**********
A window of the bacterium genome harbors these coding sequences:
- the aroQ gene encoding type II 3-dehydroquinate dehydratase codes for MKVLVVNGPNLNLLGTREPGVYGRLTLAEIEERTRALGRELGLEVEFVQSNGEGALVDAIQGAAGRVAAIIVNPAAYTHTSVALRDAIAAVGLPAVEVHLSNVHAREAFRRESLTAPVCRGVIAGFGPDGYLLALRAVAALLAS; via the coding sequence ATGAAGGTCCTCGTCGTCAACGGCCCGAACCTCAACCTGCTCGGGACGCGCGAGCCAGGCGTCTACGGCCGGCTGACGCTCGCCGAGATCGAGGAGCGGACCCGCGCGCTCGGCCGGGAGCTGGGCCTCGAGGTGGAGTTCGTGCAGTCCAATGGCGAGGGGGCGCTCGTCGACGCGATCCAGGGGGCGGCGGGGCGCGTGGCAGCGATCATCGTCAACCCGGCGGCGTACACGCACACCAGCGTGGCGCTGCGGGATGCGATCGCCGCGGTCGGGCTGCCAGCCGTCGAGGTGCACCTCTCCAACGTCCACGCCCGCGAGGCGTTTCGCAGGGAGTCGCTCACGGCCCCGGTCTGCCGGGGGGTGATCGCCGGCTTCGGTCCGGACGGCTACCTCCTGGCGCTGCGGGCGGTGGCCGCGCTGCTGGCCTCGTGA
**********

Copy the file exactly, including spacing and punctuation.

A window of the bacterium genome harbors these coding sequences:
- the aroQ gene encoding type II 3-dehydroquinate dehydratase codes for MKVLVVNGPNLNLLGTREPGVYGRLTLAEIEERTRALGRELGLEVEFVQSNGEGALVDAIQGAAGRVAAIIVNPAAYTHTSVALRDAIAAVGLPAVEVHLSNVHAREAFRRESLTAPVCRGVIAGFGPDGYLLALRAVAALLAS; via the coding sequence ATGAAGGTCCTCGTCGTCAACGGCCCGAACCTCAACCTGCTCGGGACGCGCGAGCCAGGCGTCTACGGCCGGCTGACGCTCGCCGAGATCGAGGAGCGGACCCGCGCGCTCGGCCGGGAGCTGGGCCTCGAGGTGGAGTTCGTGCAGTCCAATGGCGAGGGGGCGCTCGTCGACGCGATCCAGGGGGCGGCGGGGCGCGTGGCAGCGATCATCGTCAACCCGGCGGCGTACACGCACACCAGCGTGGCGCTGCGGGATGCGATCGCCGCGGTCGGGCTGCCAGCCGTCGAGGTGCACCTCTCCAACGTCCACGCCCGCGAGGCGTTTCGCAGGGAGTCGCTCACGGCCCCGGTCTGCCGGGGGGTGATCGCCGGCTTCGGTCCGGACGGCTACCTCCTGGCGCTGCGGGCGGTGGCCGCGCTGCTGGCCTCGTGA